(mineralocorticoids) (glucocorticoids) (gonadocortocoids) Adrenal cortex Derived from same embryological tissue that gave rise to gonads
Synthesis 孕烯醇酮 雄烯二酮 17羟孕酮
Develops from ectoderm, the same embryological tissue that gives rise to the nervous system; 2 hormones - epinephrine and norepinephrine; Stimulated directly by sympathetic division of nervous system
• Epinephrine (E): 80% • Norepinephrine (NE): 20% • Adrenomedullin 肾上腺髓质素
Functions of E and NE Cardiovascular effects Metabolic effects – ↑ Glucose production – ↑ BMR（基础代谢率） Stress response
Synthesis of the different steroids is not uniformly distributed through the cortex. The outermost group of cells (zona glomerulosa) synthesizes aldosterone, but essentially no cortisol nor androgens, because those cells do not express the enzyme 17-alpha-hydroxylase which is necessary for synthesis of 17-hydroxypregnenolone and 17-hydroxyprogesterone. That enzyme is however present in cells of the inner zones of the cortex (zonae fasiculata and reticularis), which are the major sites of cortisol production. 孕烯醇酮 17羟孕烯醇酮
Mineralocorticoids • Aldosterone: the most common mineralocorticoid, accounts for about 90% of all mineralocorticoid activity • About 60% are bound to plasma proteins, half life is about 20 min • Aldosterone increases Na+ retention in kidney, sweat glands, and salivary glands, which also increases water retention • Increases K+ and H+ secretion in kidney • Save Na+, lose K+:Renal reabsorption of Na+in the principal cells of the collecting tubules, the distal tubules and collecting ducts; excretion of K+and hydrogen ions in the distal tubules and collecting ducts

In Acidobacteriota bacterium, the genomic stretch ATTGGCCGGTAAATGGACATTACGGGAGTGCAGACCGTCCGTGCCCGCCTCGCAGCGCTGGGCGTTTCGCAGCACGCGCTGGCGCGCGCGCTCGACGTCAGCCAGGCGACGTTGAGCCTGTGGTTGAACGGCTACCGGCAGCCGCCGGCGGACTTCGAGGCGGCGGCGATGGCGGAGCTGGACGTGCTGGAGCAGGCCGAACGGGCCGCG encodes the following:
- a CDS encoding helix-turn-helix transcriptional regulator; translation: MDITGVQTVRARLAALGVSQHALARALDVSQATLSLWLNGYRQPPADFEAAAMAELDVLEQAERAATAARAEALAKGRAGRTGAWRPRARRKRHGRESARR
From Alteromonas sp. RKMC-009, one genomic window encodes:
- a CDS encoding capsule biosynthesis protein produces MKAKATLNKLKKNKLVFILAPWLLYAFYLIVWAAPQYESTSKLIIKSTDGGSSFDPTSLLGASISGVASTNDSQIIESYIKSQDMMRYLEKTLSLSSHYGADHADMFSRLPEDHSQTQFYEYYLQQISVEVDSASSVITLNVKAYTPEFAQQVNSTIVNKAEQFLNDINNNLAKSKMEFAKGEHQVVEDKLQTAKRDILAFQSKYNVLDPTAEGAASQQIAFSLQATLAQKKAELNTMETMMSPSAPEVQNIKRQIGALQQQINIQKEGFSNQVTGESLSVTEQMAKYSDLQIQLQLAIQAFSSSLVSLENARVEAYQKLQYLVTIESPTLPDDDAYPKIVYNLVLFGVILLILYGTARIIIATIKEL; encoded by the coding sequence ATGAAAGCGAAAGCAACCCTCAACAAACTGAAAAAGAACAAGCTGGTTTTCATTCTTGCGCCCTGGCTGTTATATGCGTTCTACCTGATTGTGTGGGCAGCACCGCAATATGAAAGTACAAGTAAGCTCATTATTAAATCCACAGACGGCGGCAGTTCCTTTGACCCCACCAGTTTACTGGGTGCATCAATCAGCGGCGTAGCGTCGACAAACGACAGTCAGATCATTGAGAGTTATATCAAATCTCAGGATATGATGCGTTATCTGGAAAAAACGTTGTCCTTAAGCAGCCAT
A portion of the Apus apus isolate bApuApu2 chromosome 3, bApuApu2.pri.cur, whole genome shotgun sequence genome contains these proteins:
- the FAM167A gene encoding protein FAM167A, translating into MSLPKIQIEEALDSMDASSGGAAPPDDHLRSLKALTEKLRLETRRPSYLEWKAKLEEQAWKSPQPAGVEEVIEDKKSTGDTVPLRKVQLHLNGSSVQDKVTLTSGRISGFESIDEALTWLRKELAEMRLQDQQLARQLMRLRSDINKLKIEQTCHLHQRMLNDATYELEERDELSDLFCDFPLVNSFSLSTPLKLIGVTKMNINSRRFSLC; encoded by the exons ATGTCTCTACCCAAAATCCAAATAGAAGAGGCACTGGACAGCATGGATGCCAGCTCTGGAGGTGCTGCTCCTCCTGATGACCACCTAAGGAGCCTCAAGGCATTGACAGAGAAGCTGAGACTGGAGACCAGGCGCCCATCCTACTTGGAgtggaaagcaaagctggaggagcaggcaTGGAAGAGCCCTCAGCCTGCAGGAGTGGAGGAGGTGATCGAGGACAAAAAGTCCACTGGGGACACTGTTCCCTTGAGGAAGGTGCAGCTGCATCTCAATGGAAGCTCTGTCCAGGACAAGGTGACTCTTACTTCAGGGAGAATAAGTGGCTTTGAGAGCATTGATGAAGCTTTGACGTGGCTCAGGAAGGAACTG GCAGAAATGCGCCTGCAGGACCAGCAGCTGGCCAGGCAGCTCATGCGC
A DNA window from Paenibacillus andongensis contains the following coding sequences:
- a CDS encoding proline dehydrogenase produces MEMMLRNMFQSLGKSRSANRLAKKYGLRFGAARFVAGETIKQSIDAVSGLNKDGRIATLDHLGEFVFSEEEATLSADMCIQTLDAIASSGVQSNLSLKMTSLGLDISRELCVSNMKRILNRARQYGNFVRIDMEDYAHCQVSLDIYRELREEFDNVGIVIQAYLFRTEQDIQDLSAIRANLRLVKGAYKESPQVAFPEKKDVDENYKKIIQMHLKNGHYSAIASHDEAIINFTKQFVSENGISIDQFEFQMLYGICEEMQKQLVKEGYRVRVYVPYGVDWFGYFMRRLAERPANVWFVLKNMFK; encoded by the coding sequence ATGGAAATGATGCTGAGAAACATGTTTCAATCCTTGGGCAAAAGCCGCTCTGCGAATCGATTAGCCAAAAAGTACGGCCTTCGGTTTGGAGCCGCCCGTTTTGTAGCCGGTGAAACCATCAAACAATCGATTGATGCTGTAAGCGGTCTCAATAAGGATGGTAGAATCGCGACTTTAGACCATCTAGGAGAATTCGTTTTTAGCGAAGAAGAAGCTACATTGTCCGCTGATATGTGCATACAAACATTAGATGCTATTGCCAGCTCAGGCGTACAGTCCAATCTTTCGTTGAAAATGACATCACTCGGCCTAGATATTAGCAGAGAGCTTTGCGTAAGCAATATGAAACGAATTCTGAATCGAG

Regulation of aldosterone secretion Increased K; Increased activity of Renin-angiotensin system; Increased sodium – through renin; ACTH
Glucocorticoids Cortisol (hydrocortisone) : the most common glucocorticoid, 95% of all glucocorticoid activity, involved with glucose metabolism, protects against low blood glucose levels, or hypoglycemia; Others: Cortisone (synthetic, as potent as cortisol); Dexamethasone (synthetic, 30 times as potent as cortisol)
Glucocorticoids Metabolism:catabolic hormone causing the breakdown of complex molecules to be used for energy • Proteins: increases protein breakdown, releasing amino acids into blood • Lipids: mobilizes fatty acids from adipose tissue • Carbohydrates: increases blood glucose levels and gluconeogenesis Large amounts of cortisol decreases inflammation, suppresses immune system, slows healing
Effects on blood cells ↑RBC, neutrophils, monocytes and platelets ↓Lymphocytes, eosinophils and basophils Effects on Vascular System • Permissive action through inhibition of enzyme (e.g. COMT) that degrades norepinephrine at sympathetic nerve endings • - optimize vascular responses to catecholamines • cortisol is needed for maintaining blood pressure • Helps to maintain blood volume by decreasing the permeability of the vascular endothelium
Effect on bone formation-inhibition – reduce the synthesis of type I collagen (the fundamental component of bone matrix) – decreases absorption of calcium from the viscera – ↑calcium excretion via ↑glomerular filtration rate in the kidney – ↑the rate of bone resorption (excess cortisol → osteoporosis) Effects on nervous system ↑ Excitability of CNS - alters mood and behavior, insomnia, strikingly depress or elevate moods